12. Lastly, you can give any leftover trimmings of dough to the aspiring baker(s) in your home, and set her free with a rolling pin and cookie cutters. Place the shapes on an ungreased cooked sheet, sprinkle with cinnamon sugar, and bake at 375 degrees F until lightly browned, about 16 minutes (depending on your pan, and how thick the crust-cookies are).
*This is as close as I will come to cussing on this blog. Or in real life, for that matter.
I don’t want to be presumptuous, but I think this might be the plan of God.
I have a reset button.
When my eight year old is crying that she didn’t get enough chocolate chips, and I’m thinking, “You have WAY more chocolate chips than you had a few minutes ago when you had NONE. Get a grip!”…
When the the five year old is crying that she didn’t get all her spelling words right, and is inconsolable, even when I tell her that she spells amazingly and is doing better at spelling than any five year old I know…
When the tasks before me for the week seem impossible, and stress is at my doorstep, even on a Monday morning…
When I just can’t seem to learn the things that God has for me to learn, even when the things He wants me to learn are “simple” things like how to be at peace and trust Him…
I go upstairs for a few minutes before Jean’s nap time. I nurse her and snuggle her chubby self; she is a very satisfying baby. I dig my face gently into her chest and belly and she howls with delighted giggles. Her face lights up and she loves me completely. The oxytocin is flowing, and peace returns to my heart, however briefly.
I am certain that this is God’s plan. He has provided a bit of calm in my everyday thunderstorm. He who created the ends of the universe even provided for a mama’s endocrine system. Perhaps that sounds weird, but knowing how intricately I’m created, and how even “just” hormones work for my benefit is a balm to my battered emotions and sleep-deprived strength. I feel cared-for by my almighty God, that He would create such a plan to reset my soul.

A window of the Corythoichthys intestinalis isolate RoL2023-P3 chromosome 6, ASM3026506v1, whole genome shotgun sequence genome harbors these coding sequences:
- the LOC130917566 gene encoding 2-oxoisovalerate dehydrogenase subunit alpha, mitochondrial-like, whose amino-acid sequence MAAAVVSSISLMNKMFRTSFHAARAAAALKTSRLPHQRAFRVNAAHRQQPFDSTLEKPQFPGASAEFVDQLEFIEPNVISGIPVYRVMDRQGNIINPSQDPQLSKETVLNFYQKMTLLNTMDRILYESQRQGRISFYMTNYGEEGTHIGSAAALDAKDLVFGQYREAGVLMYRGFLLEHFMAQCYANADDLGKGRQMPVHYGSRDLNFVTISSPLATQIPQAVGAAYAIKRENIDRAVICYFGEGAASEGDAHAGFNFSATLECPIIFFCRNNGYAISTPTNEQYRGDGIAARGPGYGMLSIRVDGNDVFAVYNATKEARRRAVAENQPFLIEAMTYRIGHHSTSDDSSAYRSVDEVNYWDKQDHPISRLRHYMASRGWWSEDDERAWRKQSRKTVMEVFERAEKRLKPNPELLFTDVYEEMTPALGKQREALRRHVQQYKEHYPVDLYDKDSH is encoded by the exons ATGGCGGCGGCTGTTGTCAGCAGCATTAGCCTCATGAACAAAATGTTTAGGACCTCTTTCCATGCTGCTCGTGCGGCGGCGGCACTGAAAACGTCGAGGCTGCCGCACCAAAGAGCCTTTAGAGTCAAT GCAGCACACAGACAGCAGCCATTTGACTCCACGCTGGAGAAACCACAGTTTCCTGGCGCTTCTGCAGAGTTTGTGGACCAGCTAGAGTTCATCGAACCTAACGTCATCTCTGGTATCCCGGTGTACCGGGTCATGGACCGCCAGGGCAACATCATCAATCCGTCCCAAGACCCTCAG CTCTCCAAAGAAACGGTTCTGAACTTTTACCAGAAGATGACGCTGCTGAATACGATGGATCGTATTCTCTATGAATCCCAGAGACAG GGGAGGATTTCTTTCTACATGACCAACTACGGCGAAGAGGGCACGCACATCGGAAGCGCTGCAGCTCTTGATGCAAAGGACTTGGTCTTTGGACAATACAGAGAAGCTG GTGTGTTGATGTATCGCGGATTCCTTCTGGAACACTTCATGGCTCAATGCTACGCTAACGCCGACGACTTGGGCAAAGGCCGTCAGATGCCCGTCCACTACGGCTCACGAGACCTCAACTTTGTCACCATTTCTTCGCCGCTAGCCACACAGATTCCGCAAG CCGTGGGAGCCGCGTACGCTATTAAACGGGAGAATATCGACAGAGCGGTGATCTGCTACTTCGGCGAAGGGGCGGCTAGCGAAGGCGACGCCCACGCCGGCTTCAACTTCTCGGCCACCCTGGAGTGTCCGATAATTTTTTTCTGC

And, I’m just happy to be the mother to a chubby 15-month-old named Jean Marjorie Joy.
On a semi-related, please do read this wonderfully-written piece on extended breastfeeding by a mom I knew when she was just a girl. It is honest and lovely and real. Even if you think you have zero interest in the topic, you’d be blessed, I think, to read it.
“Are we going to do school today?”
This question, combined with me not knowing the answer, was one of the things that very nearly led to the end of my homeschooling career after my oldest’s Kindergarten year. I just couldn’t seem to pull it together well enough to get a full day of school done each day.
I had registered my son for a traditional charter school for his first grade year, but a few things happened that summer that caused me to reconsider:
- In spite of my many flaws and inconsistencies in our school year, not only did my five-year-old learn to read more than adequately, my three-year-old did, too.
- I felt like the Holy Spirit told me that, instead of running from my flaws — lack of organization near the top of the list — I needed to find a way through them.
- A friend introduced me to Sonlight.
Addressing each item above, I determined that….
- I didn’t need to be perfect to be a successful homeschooling teacher.
- I needed new organizational tools to help me, as my floundering around, unscheduled, wasn’t cutting it. And, I had a revelation in that moment: GOD CAN USE ANYTHING to grow me, to shape me, to mature me, to teach me, to refine my mothering. I thought I was the teacher, but it dawned on me, that post-K summer, that I was going to learn as much — or more — than my kids would.
- I had never previously heard of Sonlight, but it was exactly what I was looking for: literature-based, Christian without being dogmatic, NOT “Amerocentric”, and, best of all, it was all scheduled out for me, in the instructor’s guides.
(I’m not saying that Sonlight is the answer to all your homeschooling prayers. It’s just what worked FOR ME. For our family. Their 27 Reasons NOT to Buy Sonlight absolutely spoke to me, though… It’s still appropriate for my goals, lo these many years later.)
I have learned, though, that I needed more than just an instructor’s guide with check-boxes for that day’s assignments. I needed order in our day.
Normally, I resist the mold. ANY mold. I don’t want to be predictable. One of my greatest fears when I was younger was that I would get stuck in a rut. That seemed like the death to end all deaths, the worst possible fate.
I still slightly rebel at schedules… But, I have slowly learned to embrace them.